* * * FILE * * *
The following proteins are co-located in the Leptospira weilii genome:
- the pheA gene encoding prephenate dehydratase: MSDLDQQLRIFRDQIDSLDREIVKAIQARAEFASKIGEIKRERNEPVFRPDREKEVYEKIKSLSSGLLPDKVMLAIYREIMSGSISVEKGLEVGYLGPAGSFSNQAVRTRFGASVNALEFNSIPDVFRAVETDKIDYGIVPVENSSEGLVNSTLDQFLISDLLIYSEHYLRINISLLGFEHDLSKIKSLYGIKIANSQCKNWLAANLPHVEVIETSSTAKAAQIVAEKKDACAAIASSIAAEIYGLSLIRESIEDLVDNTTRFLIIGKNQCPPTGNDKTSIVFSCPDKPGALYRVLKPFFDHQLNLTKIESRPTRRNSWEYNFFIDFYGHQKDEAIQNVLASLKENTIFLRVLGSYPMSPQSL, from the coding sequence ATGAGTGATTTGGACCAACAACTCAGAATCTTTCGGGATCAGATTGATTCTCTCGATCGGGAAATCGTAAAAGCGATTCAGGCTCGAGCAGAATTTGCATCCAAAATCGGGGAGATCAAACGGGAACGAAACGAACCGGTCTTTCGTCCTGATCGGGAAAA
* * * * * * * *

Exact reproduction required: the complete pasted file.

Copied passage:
The following proteins are co-located in the Leptospira weilii genome:
- the pheA gene encoding prephenate dehydratase: MSDLDQQLRIFRDQIDSLDREIVKAIQARAEFASKIGEIKRERNEPVFRPDREKEVYEKIKSLSSGLLPDKVMLAIYREIMSGSISVEKGLEVGYLGPAGSFSNQAVRTRFGASVNALEFNSIPDVFRAVETDKIDYGIVPVENSSEGLVNSTLDQFLISDLLIYSEHYLRINISLLGFEHDLSKIKSLYGIKIANSQCKNWLAANLPHVEVIETSSTAKAAQIVAEKKDACAAIASSIAAEIYGLSLIRESIEDLVDNTTRFLIIGKNQCPPTGNDKTSIVFSCPDKPGALYRVLKPFFDHQLNLTKIESRPTRRNSWEYNFFIDFYGHQKDEAIQNVLASLKENTIFLRVLGSYPMSPQSL, from the coding sequence ATGAGTGATTTGGACCAACAACTCAGAATCTTTCGGGATCAGATTGATTCTCTCGATCGGGAAATCGTAAAAGCGATTCAGGCTCGAGCAGAATTTGCATCCAAAATCGGGGAGATCAAACGGGAACGAAACGAACCGGTCTTTCGTCCTGATCGGGAAAA